My accident involved a fierce encounter with a heavy steel hand truck. It bounced on its big, rubber wheels, flew up, and smacked me in the face. I knew right away that something very wrong had happened. Everyone asks if I saw stars, and my answer is no, I didn’t. And I did have the presence of mind to ice it on the spot with a handful of snow.

After icing the injury, I realized it was bright red and the side of my face was starting to swell up. Always on the lookout for ways to use plant medicine to my advantage, I remembered a jar of arnica-infused oil that I had recently strained and tucked away in my apothecary cabinet. I had steeped it a while ago but never found a use for it. To be honest, I wasn’t exactly sure what it would be good for. In all of my classes on herbal medicine, and in all of my books about herbs, arnica is virtually invisible. No one really talks about it in great length. I had heard about it from sporty friends who sung its praises for treating sports-related injuries, and that’s about it. Not being a super-sporty person myself, I had little reason to use it.

Well, I thought, if there’s ever a time for me to experiment with that jar of arnica-infused oil, now is the time. I applied it directly to my face, covering every red, tender spot I could see. I allowed it to sink in to my skin and a few hours later I applied it again. And that was it for the arnica oil. Back it went into the cabinet.

I’ll tell you one thing, getting hit in the face like I did is awful. I was in pain, and I had a concussion that left me feeling dazed, exhausted, and unable to think clearly for a few weeks. I went to bed that first night feeling sure that I was going to wake up to a swollen, black-and-blue face.

The next morning I peeked in the mirror and was amazed at what I saw. Not a single bruise or discoloration of my skin. No swelling. When you looked at me, it was as if it never happened. A major injury was completely wiped clean, thanks to the arnica oil. I couldn’t believe it.

I’ve since learned that arnica is used for bruises, swelling, and soft tissue and muscle pain relief. You can bet it’s going to be a staple in my medicine cabinet, and I’ll be making some products for my shop that use arnica as the base. I saw with my own eyes how powerfully it worked on my damaging injury, and I know I have to add arnica to some easy to use, effective products. Now that I’ve had a chance to use arnica on my own body, I have an idea of what kinds of products I would like to see it in. A lotion or thick cream is a must-have. I applied the oil directly to my face, and I would have preferred to have a lotion on hand. I also think an oil and wax balm would be a great way to apply it to areas where it might be covered by a bandage.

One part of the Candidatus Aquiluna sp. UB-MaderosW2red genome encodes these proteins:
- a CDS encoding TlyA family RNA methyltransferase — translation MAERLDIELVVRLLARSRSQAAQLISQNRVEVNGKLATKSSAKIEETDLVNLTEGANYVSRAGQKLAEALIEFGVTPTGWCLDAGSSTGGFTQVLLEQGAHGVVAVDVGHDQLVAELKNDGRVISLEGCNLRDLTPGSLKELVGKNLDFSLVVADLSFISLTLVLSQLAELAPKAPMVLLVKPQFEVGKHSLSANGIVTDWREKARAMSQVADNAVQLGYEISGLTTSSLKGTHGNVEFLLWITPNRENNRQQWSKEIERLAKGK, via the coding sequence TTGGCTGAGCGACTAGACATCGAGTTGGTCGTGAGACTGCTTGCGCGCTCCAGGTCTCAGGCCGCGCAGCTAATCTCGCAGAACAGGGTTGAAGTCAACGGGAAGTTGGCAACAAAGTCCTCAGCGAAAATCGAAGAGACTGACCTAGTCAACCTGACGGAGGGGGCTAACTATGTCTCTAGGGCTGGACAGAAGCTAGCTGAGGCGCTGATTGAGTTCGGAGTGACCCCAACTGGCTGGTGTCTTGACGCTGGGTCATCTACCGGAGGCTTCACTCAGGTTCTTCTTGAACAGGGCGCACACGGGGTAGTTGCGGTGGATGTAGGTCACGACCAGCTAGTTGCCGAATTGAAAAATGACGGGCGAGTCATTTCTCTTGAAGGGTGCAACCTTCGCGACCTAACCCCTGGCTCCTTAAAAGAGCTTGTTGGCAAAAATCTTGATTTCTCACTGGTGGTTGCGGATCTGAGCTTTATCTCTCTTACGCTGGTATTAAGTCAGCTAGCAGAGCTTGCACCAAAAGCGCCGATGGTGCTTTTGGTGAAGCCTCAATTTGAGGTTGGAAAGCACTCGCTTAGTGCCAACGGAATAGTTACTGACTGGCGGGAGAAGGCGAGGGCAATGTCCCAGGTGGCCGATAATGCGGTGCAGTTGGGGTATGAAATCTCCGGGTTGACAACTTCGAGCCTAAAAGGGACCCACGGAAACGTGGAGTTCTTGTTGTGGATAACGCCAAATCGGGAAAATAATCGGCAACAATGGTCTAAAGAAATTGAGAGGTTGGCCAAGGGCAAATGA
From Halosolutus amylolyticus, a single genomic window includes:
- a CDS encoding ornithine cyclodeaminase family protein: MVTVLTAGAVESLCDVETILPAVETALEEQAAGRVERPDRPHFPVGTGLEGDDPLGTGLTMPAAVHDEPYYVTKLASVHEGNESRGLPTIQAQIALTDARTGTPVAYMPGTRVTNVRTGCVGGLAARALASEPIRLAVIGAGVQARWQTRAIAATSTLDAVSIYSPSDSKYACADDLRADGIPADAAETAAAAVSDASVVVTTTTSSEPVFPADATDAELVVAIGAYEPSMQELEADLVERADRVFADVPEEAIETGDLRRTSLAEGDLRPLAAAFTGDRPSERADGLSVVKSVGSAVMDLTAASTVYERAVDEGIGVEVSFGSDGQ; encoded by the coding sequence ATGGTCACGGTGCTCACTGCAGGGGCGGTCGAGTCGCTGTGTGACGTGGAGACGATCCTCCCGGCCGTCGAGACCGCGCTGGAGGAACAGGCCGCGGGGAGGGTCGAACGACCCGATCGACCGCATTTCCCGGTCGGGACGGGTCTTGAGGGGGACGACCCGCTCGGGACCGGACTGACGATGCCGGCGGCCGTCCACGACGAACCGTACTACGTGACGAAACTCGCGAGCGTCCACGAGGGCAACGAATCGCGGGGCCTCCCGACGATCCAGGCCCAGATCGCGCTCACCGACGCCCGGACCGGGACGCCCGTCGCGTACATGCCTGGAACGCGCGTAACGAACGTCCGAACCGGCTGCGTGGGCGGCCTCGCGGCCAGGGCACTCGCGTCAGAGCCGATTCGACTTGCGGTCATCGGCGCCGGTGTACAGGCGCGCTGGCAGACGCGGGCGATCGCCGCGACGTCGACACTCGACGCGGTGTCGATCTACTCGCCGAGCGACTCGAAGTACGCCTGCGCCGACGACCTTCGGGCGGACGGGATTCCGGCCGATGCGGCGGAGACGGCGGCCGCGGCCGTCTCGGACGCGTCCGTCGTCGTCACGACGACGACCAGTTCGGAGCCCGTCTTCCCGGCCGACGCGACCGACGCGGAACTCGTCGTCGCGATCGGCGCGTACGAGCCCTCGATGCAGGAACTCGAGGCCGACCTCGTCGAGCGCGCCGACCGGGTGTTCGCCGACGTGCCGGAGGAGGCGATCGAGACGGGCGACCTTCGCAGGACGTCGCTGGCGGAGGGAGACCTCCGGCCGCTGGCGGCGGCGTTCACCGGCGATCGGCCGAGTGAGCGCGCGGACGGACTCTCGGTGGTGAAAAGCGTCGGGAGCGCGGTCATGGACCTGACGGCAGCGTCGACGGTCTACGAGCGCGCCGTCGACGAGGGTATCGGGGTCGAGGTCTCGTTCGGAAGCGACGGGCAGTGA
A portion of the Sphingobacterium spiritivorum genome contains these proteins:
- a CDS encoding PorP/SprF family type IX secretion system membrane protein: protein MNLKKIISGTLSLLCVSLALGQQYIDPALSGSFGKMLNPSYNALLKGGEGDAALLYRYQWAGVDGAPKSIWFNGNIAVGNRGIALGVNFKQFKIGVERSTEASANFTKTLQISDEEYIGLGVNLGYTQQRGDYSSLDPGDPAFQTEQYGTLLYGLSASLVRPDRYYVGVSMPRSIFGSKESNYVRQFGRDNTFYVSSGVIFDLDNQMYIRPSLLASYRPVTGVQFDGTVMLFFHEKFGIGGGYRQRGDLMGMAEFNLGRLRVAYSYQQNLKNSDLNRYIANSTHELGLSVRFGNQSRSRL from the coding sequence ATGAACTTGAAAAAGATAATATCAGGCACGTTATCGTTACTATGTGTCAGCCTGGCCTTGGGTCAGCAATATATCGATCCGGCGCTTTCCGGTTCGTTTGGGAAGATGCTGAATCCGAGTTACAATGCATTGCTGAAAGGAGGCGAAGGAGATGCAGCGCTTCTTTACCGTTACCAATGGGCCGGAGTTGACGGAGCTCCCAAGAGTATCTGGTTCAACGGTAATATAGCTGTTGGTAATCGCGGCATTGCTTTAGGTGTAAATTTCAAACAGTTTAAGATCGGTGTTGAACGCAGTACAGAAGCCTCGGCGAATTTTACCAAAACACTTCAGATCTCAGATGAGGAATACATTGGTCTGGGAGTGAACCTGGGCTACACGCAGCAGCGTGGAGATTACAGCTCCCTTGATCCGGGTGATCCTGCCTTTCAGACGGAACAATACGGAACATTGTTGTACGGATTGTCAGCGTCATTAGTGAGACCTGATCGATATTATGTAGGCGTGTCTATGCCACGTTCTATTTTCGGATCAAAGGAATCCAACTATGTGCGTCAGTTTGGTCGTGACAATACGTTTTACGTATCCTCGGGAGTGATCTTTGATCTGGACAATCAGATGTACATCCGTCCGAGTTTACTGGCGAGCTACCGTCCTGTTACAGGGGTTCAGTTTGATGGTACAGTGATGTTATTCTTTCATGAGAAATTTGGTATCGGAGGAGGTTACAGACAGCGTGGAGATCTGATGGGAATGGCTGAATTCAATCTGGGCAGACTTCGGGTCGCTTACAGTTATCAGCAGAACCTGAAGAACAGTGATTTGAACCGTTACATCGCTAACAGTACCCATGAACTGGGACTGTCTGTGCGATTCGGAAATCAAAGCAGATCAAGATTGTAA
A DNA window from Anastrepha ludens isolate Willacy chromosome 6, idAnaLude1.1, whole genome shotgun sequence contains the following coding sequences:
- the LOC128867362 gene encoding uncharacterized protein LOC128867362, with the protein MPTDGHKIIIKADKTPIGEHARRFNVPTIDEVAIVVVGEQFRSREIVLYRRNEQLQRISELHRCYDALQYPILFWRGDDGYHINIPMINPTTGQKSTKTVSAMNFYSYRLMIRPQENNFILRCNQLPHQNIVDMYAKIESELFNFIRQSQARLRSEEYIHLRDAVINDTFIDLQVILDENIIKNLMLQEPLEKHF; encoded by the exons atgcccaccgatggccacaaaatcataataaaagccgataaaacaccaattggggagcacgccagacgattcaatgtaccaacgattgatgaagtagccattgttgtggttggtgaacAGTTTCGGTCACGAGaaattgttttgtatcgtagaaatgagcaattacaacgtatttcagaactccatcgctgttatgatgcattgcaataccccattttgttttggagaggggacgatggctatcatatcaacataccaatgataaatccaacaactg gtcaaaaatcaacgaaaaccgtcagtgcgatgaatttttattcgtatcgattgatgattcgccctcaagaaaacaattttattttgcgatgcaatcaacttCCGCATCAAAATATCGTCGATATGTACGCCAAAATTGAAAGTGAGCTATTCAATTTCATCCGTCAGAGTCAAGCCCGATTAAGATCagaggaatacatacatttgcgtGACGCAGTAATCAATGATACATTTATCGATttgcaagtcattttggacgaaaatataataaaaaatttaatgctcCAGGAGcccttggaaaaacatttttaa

How often do you have an experience like that, where one plant can change the outcome of the situation? I don’t have them often enough! I love hearing stories about how people use plants with amazing results, and I love sharing it when it happens to me, too.

Keep and eye out for some arnica-infused products in my shop! I’m excited to share them with you!

Herbal Winter Wellness Class (Part I)

Now that the holidays are over, we’re entering the thick of cold and flu season. This year, take a new approach when dealing with the viruses and bacteria. Herbs can help you stay healthy, and if you do get sick, they can ease your discomfort and shorten the course of the illness.

Join me for a fun and informative Herbal Winter Wellness class, and learn how common kitchen herbs can help you through the winter.

  • Have you wondered how you can ward off sickness during the cold and flu season?
  • Did you know there’s a hidden aisle at the grocery store that contains products to keep you comfortable if a cold hits?
  • Do you know what common plant to gather on your next walk outdoors if you want to make a cold and flu tea?


Herbal Winter Wellness Class
Part I

Saturday, January 14, 2017
10:00-11:30 am

94 Broad Street
Schuylerville, NY

Cost: $25

Arrive a few minutes early to secure your seat!











This class is packed with information you can put to use immediately!

Common Herbal Ingredients Make the BEST Medicine

I firmly believe that common ingredients we find in the grocery store or out in nature are the best ingredients for a family medicine cabinet. They’re safe, easy to find, and easy to prepare. And they taste delicious!

In this class, we will prepare these four easy herbal remedies, and you’ll take samples home.

Elderberry Syrup
White Pine Tea
Ginger and Lemon Tea
Honey, Onion, and Ginger Syrup

In addition, we’ll talk about ways to use kitchen herbs such as thyme, sage, and cinnamon when a cold strikes.

Every class participant will be given:

  • A reference booklet containing information covered in the class
  • Jar of Honey, Onion, and Ginger Syrup
  • Bottle of Elderberry Syrup
  • Ginger and Lemon tea to sample in class
  • White Pine tea to sample in class

Coming Up: Join me in February for Herbal Winter Wellness, Part II

In the second Herbal Winter Wellness class, we’ll be making two legendary herbal remedies that herbalists rely on to knock out a cold or flu: Fire Cider and Four Thieves Vingear.

As we make these two powerful herbal concoctions together, I’ll tell you about the folklore and the modern day drama surrounding them.

Best of all – you’ll go home with samples of each!

Herbal Winter Wellness Class, Part II
*Fire Cider and Four Thieves Vinegar*

Saturday, February 11, 2017
10:00-11:30 am

94 Broad Street
Schuylerville, NY

Cost: $25


A delicious herbal tea recipe for beautiful skin

A photo by Dominik Martin. unsplash.com/photos/JYFmYif4n70

If you’ve been looking for an easy way to get healthier looking skin, I have an answer for you. Two answers, actually, and they’re both really easy to implement.